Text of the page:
tambourine guy adds something, but I sure as hell didn’t come to the
show to hear him play.
green beans are good enough I’ll wait for their solo. I’m big on
salt, and they push the limit of salt’s flavor-enhancing qualities –
but without salt becoming a flavor itself. They are pushed to the
limit in every way, with vinegar, garlic, and red pepper. The result
is a hit-making vegetable. How do they do that?
cornbread is top-notch.
lemonade is fresh squeezed.
bread pudding is funky in left-field unexpected taste, blessedly free
of raisins, and rum-boozy.
pretty sure there is root beer in the yams.
But that chicken… how do they do that? I can only embrace the awe and wonder. And clean my plate.
the sidewalk of the quiet residential neighborhood that nestles and
hides Domilise’s, I glimpsed the simple sign. Finally! But wait. No
light or sound came from inside. It looked closed. She wanted to go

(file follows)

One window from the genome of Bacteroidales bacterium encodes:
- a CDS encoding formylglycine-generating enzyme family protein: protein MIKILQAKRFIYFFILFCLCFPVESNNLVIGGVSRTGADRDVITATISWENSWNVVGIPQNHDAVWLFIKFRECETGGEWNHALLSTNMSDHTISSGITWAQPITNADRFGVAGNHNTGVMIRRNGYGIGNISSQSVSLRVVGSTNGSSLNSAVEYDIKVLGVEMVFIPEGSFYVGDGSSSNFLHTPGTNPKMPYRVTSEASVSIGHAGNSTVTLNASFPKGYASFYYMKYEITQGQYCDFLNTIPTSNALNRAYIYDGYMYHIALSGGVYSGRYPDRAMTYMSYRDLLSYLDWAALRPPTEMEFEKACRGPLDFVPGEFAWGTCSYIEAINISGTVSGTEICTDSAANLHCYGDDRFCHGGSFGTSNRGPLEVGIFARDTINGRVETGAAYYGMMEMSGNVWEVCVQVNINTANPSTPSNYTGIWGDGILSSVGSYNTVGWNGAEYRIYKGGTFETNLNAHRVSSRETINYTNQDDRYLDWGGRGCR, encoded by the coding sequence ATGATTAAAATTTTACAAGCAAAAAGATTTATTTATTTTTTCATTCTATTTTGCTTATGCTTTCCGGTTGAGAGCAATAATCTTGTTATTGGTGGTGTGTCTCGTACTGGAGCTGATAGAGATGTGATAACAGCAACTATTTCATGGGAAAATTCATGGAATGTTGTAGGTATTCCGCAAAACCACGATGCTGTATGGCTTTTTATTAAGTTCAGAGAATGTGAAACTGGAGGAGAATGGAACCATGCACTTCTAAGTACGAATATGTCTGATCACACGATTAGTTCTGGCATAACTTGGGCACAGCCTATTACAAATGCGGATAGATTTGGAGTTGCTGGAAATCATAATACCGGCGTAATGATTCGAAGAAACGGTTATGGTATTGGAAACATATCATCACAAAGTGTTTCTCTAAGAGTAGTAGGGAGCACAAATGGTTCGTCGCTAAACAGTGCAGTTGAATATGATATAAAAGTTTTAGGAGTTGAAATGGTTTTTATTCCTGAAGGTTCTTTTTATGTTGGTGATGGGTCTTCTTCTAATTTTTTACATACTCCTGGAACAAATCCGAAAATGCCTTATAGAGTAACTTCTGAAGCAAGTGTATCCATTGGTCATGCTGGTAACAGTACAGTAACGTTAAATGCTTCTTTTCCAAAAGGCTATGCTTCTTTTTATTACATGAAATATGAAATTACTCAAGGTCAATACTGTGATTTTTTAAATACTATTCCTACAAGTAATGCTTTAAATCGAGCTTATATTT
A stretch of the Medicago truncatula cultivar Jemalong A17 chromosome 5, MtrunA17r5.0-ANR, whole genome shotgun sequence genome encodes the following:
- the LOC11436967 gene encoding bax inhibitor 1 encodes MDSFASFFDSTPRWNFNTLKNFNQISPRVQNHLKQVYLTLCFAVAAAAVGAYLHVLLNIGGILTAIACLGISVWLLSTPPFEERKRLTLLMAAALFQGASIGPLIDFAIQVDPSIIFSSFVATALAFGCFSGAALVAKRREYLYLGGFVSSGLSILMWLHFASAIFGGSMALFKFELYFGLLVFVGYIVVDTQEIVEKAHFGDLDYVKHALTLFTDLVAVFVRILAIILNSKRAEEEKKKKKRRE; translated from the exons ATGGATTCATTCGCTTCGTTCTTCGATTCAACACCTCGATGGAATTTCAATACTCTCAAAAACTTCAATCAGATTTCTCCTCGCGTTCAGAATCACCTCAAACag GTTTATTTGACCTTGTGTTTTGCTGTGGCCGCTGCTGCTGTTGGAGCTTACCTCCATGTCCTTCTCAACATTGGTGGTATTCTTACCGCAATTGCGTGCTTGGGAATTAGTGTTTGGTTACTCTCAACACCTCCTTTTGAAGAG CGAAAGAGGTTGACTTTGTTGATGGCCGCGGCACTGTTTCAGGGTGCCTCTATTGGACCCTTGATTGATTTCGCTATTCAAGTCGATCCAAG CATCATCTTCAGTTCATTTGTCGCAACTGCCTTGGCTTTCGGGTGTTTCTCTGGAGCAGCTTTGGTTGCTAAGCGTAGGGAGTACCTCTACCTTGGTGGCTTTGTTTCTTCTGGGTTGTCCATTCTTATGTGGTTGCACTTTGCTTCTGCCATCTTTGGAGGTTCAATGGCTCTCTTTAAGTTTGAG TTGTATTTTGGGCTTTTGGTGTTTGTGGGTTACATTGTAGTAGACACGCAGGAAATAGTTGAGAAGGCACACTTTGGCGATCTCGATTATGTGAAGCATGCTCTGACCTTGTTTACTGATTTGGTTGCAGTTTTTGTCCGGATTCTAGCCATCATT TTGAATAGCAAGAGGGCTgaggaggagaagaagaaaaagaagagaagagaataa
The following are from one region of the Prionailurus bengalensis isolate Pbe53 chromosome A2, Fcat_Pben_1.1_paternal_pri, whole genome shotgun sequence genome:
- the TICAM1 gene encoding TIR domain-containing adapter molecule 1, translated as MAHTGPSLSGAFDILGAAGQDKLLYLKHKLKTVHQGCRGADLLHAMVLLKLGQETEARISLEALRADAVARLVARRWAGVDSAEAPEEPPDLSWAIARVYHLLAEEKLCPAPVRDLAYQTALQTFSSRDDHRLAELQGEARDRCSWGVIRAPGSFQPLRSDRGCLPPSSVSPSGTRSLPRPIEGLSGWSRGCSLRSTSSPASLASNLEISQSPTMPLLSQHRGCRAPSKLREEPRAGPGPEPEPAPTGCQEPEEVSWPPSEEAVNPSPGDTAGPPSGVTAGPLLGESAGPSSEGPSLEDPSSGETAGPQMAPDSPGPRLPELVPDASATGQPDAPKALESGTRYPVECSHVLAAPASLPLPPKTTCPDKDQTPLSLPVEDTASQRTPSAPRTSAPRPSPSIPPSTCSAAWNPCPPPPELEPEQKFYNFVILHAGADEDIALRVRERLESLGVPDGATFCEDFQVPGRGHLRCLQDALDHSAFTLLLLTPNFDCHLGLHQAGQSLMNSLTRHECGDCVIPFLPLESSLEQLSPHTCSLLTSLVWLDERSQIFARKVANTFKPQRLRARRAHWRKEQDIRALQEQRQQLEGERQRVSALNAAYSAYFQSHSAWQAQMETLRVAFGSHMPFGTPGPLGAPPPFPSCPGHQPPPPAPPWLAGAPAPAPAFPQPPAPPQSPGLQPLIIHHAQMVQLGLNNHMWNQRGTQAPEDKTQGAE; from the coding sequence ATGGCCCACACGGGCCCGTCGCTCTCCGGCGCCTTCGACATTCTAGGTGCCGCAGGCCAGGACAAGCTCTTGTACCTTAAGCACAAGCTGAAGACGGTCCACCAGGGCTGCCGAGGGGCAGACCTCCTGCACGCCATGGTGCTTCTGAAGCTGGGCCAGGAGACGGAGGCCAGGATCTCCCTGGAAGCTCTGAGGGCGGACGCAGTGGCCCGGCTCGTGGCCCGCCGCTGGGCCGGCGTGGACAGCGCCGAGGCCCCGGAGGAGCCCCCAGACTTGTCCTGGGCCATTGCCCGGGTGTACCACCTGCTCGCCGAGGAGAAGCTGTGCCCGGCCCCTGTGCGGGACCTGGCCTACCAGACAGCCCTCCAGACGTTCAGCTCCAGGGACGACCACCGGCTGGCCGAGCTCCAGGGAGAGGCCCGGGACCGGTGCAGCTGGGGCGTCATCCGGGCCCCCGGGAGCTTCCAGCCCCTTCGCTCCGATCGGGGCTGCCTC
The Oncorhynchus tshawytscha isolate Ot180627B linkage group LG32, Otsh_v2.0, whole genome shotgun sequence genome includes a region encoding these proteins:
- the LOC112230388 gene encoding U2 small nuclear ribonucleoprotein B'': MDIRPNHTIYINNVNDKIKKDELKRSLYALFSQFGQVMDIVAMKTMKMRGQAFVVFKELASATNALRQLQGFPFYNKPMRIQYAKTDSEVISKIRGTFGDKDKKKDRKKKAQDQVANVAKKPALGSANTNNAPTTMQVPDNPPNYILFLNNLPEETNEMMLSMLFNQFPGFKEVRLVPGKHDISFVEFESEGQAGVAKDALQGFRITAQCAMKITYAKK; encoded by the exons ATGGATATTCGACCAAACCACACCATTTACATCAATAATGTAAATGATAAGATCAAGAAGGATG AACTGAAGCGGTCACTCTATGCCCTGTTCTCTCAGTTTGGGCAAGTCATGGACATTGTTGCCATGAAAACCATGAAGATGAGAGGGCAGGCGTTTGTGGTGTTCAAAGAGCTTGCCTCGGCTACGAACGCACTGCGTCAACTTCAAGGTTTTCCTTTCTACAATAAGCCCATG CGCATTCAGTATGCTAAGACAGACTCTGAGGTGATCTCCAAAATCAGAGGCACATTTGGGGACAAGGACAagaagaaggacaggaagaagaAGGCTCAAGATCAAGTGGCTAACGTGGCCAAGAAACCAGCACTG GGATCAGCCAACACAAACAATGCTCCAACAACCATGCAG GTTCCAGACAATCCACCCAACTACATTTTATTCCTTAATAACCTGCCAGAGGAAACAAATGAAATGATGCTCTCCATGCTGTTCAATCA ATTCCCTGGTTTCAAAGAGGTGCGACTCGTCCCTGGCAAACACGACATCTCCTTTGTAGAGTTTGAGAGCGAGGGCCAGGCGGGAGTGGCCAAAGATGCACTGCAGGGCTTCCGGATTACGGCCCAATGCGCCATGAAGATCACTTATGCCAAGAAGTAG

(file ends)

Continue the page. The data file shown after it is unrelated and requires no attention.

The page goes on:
back to the car. I decided to check the door before a tumbleweed blew
past us or something.
the door, light and sound and laughter spilled onto us. I’d opened a
portal to cheerful pub-like world of fried sandwiches. The bigger of
two bars sits inches behind the door, calling ticket numbers and
shuffling po boys to customers one after another. Another tiny bar is
tucked in the far corner serving drinks.
place is so focused on what they do well that locals continue to fill
it up even though Anthony Bourdain came here for Season 4 Episode 5
of “No Reservations.”
fry seafood flawlessly. They stuff a heap of it in a po boy. That’s
all you need.
Bun? It’s a French loaf with as much character as Keanu Reeves. Just like Mr. Ted Theodore Logan can add to a film by adding nothing, a nondescript bun can add zen-thing-no-thing to a sandwich. Sometimes all you want is an empty vessel through which a thing substance may flow. This whatever-bread is that vessel. It may have squiggles of lettuce in it too, but who knows.